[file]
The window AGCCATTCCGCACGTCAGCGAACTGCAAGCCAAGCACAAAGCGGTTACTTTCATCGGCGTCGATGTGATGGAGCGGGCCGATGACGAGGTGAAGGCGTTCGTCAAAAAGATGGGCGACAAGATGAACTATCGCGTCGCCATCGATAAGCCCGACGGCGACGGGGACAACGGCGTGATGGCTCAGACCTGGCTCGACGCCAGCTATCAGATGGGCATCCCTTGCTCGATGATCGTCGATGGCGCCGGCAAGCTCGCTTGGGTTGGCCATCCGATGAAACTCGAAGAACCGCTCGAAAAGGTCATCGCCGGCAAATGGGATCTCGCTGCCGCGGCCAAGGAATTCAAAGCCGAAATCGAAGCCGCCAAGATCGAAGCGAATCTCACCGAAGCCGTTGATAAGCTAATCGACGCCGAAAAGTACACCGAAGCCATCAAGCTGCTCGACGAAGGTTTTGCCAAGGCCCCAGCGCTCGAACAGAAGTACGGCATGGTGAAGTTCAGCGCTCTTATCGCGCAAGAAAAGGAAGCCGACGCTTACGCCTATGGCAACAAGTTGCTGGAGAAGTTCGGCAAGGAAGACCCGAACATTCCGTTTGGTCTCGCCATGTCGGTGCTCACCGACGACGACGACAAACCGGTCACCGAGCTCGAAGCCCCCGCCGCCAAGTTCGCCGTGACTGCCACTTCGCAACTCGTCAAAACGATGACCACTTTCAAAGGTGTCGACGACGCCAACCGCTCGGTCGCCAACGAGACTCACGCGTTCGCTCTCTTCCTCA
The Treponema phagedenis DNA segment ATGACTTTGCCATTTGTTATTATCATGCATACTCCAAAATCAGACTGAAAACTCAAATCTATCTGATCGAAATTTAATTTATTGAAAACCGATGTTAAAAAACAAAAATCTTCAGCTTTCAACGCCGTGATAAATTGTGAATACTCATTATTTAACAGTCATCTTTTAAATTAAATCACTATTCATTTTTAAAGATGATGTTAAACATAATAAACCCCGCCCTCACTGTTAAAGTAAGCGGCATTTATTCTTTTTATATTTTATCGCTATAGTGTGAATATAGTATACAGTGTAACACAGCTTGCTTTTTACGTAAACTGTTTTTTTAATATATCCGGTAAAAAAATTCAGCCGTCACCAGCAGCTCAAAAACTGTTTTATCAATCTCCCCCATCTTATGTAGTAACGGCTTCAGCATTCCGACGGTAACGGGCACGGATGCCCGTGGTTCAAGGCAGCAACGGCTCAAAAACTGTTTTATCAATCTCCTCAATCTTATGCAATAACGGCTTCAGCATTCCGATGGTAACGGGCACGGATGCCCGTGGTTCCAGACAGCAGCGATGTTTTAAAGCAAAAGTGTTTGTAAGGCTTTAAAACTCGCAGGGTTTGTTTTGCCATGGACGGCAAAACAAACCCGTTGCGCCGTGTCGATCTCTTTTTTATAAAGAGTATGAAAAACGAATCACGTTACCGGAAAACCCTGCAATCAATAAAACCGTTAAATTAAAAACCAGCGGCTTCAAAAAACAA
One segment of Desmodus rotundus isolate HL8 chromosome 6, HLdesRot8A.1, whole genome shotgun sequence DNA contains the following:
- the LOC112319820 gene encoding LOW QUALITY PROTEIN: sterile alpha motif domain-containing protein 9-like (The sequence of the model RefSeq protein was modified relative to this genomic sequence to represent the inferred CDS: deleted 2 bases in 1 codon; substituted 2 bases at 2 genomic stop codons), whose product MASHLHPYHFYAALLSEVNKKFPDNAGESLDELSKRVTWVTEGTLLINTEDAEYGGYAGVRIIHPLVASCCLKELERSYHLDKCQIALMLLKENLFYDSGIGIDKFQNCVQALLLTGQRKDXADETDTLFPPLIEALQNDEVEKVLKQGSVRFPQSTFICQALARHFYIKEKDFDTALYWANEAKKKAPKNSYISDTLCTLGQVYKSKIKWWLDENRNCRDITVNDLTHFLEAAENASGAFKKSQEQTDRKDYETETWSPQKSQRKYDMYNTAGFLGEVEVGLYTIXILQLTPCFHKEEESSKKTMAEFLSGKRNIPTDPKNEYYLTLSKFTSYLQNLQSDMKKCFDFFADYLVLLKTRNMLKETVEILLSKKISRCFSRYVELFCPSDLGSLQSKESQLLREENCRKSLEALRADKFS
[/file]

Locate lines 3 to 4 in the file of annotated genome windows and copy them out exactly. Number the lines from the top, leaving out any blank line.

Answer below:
One segment of Desmodus rotundus isolate HL8 chromosome 6, HLdesRot8A.1, whole genome shotgun sequence DNA contains the following:
- the LOC112319820 gene encoding LOW QUALITY PROTEIN: sterile alpha motif domain-containing protein 9-like (The sequence of the model RefSeq protein was modified relative to this genomic sequence to represent the inferred CDS: deleted 2 bases in 1 codon; substituted 2 bases at 2 genomic stop codons), whose product MASHLHPYHFYAALLSEVNKKFPDNAGESLDELSKRVTWVTEGTLLINTEDAEYGGYAGVRIIHPLVASCCLKELERSYHLDKCQIALMLLKENLFYDSGIGIDKFQNCVQALLLTGQRKDXADETDTLFPPLIEALQNDEVEKVLKQGSVRFPQSTFICQALARHFYIKEKDFDTALYWANEAKKKAPKNSYISDTLCTLGQVYKSKIKWWLDENRNCRDITVNDLTHFLEAAENASGAFKKSQEQTDRKDYETETWSPQKSQRKYDMYNTAGFLGEVEVGLYTIXILQLTPCFHKEEESSKKTMAEFLSGKRNIPTDPKNEYYLTLSKFTSYLQNLQSDMKKCFDFFADYLVLLKTRNMLKETVEILLSKKISRCFSRYVELFCPSDLGSLQSKESQLLREENCRKSLEALRADKFS